As Queen Liliuokalani race week begins, canoes in short supply

  • Paddlers take part in the Hulakai OC4 Sprint Relay Race at Kailua Bay on Thursday. (Rick Winters/West Hawaii Today)
  • Paddlers take part in the Hulakai OC4 Sprint Relay Race at Kailua Bay on Thursday. (Rick Winters/West Hawaii Today)
  • Paddlers take part in the Hulakai OC4 Sprint Relay Race at Kailua Bay on Thursday. (Rick Winters/West Hawaii Today)
  • Paddlers take part in the Hulakai OC4 Sprint Relay Race at Kailua Bay on Thursday. (Rick Winters/West Hawaii Today)
  • Paddlers take part in the Hulakai OC4 Sprint Relay Race at Kailua Bay on Thursday. (Rick Winters/West Hawaii Today)

KAILUA-KONA — Hosting the world’s largest outrigger canoe race with crews from around the globe requires many things, the most premier among those being the availability of canoes.

With thousands of paddlers assembling in Kona for the 47th edition of the Queen Liliuokalani Canoe Race, officials have been working hard to take care of a canoe shortage stemming from Hurricane Lane last week.

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Race director Mike Atwood said the race usually rents canoes from clubs around the state to accommodate for the massive amount of crews that participate. However, the hurricane has set back the shipments tremendously.

“With the shipment that came earlier this week, we would usually receive anywhere from 20 to 30 canoes. We got one,” Atwood said, adding that another shipment was due today, but he wasn’t expecting a fleet of canoes to arrive. “It’s hard to do a race without canoes.”

The legendary Wa’a Kaukahi 18-mile races are slated for Saturday, but it’s still very much a wait-and-see approach when it comes to canoe availability, with out-of-state crews being given priority.

Fortunately, the paddling community on the Big Island has helped out during the problem-solving process, helping ease the burden.

“What’s been really exciting is how the Moku O Hawaii clubs have stepped up and helped us out by supplying canoes. That’s been a huge help to account for the ones we are not going to get,” Atwood said. “The aloha that everybody has shown is really impressive.”

He hopes that feeling that will also be felt by the visiting paddlers, who are coming from as far as Australia, Canada, Hong Kong, Japan, New Zealand, Singapore, Tahiti and the US mainland to take part in the race.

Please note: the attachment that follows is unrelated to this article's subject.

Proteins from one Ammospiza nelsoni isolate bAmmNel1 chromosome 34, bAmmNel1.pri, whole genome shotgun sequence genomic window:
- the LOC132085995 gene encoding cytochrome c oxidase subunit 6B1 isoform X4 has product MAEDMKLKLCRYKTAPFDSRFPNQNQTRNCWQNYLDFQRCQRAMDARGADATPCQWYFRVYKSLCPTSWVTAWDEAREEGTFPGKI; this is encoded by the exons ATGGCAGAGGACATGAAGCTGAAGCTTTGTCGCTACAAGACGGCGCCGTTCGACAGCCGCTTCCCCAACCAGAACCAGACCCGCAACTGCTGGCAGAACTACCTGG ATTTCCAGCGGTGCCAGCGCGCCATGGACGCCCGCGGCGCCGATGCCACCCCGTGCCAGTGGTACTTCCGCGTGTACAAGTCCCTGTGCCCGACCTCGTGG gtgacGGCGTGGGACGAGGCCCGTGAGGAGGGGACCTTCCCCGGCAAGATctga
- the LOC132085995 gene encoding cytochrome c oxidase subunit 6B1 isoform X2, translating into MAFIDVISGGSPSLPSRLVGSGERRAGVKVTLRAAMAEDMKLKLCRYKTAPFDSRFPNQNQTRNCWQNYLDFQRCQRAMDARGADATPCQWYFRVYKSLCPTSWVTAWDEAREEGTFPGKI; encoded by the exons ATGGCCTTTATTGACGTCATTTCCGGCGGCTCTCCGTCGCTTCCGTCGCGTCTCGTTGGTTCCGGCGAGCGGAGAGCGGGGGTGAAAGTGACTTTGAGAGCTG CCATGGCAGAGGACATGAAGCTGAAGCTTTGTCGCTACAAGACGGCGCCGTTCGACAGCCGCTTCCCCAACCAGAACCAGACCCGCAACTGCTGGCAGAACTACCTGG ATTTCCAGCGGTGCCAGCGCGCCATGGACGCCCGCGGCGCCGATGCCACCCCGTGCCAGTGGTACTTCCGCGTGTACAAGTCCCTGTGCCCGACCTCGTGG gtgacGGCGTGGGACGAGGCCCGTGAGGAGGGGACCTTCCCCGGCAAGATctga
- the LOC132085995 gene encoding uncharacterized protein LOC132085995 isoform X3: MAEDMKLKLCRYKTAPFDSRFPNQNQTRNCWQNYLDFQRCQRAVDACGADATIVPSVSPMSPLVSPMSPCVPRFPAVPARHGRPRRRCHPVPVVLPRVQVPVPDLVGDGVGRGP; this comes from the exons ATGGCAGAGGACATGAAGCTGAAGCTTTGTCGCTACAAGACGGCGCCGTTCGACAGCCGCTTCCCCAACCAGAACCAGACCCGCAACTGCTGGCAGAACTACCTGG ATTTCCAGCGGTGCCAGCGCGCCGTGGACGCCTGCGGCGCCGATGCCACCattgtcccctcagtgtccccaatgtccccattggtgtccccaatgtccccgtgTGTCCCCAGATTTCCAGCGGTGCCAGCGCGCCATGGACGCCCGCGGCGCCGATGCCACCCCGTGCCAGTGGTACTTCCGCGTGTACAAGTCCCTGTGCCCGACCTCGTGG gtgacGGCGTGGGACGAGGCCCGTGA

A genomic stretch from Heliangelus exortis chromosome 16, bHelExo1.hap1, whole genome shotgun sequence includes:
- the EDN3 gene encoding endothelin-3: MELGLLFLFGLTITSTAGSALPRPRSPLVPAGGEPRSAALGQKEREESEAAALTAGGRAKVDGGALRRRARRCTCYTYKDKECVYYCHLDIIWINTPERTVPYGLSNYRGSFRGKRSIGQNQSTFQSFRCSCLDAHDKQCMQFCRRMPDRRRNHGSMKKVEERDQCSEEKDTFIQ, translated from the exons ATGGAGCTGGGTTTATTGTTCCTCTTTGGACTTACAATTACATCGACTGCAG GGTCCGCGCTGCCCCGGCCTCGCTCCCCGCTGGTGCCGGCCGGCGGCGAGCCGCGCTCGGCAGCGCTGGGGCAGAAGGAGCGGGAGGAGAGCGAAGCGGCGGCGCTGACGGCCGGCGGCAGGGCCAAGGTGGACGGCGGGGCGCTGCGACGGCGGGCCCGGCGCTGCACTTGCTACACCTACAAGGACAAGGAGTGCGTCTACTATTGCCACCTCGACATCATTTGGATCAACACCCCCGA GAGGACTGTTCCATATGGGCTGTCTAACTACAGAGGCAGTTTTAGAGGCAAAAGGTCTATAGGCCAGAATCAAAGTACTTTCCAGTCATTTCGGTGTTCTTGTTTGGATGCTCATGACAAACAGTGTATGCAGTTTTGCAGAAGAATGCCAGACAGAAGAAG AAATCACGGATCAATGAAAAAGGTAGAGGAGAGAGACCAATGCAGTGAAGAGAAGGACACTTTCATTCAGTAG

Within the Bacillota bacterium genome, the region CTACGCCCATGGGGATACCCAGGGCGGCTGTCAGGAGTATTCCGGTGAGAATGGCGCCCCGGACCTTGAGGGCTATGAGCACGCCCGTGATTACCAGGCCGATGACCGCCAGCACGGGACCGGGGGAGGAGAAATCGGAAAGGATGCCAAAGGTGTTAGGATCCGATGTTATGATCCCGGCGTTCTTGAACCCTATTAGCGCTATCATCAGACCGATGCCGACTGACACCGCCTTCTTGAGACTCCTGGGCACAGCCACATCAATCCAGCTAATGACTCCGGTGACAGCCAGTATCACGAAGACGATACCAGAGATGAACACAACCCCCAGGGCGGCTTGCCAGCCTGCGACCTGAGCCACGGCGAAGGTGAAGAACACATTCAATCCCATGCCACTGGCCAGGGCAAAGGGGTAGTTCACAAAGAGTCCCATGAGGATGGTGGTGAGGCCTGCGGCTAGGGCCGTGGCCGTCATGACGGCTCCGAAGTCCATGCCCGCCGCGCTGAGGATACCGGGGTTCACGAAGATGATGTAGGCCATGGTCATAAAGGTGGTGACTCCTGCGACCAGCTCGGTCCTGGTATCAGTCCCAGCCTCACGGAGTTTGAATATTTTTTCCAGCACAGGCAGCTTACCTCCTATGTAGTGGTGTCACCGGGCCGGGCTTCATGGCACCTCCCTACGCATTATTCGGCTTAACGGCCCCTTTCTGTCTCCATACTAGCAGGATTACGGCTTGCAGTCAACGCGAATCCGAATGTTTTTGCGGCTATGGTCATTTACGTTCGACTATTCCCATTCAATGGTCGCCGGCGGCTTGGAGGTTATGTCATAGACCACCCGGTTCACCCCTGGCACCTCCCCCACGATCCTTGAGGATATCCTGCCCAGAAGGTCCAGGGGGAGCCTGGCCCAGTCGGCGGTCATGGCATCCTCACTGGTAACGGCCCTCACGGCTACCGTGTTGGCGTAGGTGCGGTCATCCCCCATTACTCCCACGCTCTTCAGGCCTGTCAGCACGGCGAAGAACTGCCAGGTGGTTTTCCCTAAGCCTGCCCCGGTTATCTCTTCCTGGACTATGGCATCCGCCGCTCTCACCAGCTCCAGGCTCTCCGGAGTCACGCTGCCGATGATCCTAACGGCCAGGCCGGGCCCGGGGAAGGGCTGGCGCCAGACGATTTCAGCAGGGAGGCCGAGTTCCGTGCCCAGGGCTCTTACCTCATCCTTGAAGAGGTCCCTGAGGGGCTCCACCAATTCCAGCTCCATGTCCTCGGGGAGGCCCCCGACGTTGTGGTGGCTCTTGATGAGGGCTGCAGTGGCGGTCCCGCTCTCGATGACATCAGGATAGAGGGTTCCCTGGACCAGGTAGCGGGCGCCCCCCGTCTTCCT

“Paddling is a competitive arena, but we are all part of an ohana,” Atwood said. “It’s a big family and we want the visitors who are here to feel like they are apart of that too.”

Local crews from Hawaii — where outrigger canoe paddling is the official state team sport — will also be represented on race day with dozens of crews competing on the water. Among that group will be some from host club Kai Opua, with many paddlers serving double-duty as volunteers during race week.

“Kai Opua is working really hard to put on a world-class event. We have the biggest club on the island, but sometimes that’s still not enough,” said Atwood, who is the club’s athletic director. “An event of this scale takes a lot of people working really hard. Luckily we have been able to bring more people into the fold. A lot of the tradition and ways we have been doing things are being maintained, but it’s also been great to have new people bringing fresh ideas on how we can improve the race.”

What to watch for

The women start the day at 7:30 a.m., paddling from Kailua Bay to Honaunau. The men bring it back in the afternoon. Six-person Iron crews paddle all 18 miles with no changes.

“The start lines stretch almost a quarter-mile out to sea,” Atwood said. “It’s a sight to behold.”

Kona-based Red Bull Wa’a will be the crew to watch, going for a rare three-peat in their backyard race. The Red Bullers won the iron unlimited division in 2016, and added a second title in the iron open non-koa category last year.

The most notable mark on the crew’s resume is a first place finish at last year’s Molokai Hoe. It was the first win by a Hawaii-based crew since 2005.

“In this race they are shooting to protect home waters,” Atwood said.

A new wrinkle this year is that the race is serving as a qualifier for the 2019 International Va‘a Federation World Distance Championships. The Australian Outrigger Canoe Racing Association will host the IVF World Distance Championships in August of 2019.

“This is an exciting moment for outrigger canoe racing in Hawaii,” said Kai Opua Canoe Club President Bo Campos. “The iconic Queen’s Race is now the only Hawaii qualifier for the IVF World Distance Championships. We are looking forward to spirited competition so Hawaii is well represented against the more than 33 countries expected to participate.”

Best of the rest

The event has grown by leaps and bounds since its humble beginnings almost half-a-century ago, expanding from a single race with a handful of crews to a full, five-day slate of events. The festivities started on Thursday with some well-attended, lighthearted Hulakai OC4 (four-person) races at Kailua Bay.

The fun continues today with the Royal Splashfest. In its second year, the cannonball contest — described to be in the style of Lele Pahu, plunging feet first with a great splash — has quickly become a highlight of the long weekend.

Later in the day, Red Bull Wa’a paddlers will host a talk story at the King Kamehameha’s Kona Beach Hotel Grand Ballroom at 5 p.m. The short film “This and Nothing Else,” which profiles the crew’s Molokai Hoe experience, will also be shown.

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The Kupuna Classic on Monday is a race for the 50-plus crowd, featuring mixed iron crews paddling from Kailua Bay to Banyans and back.

Other highlights from the weekend include the post-race torchlight parade on Saturday night along Alii Drive and OC-1, OC-2, SUP and double-hull races on Sunday.

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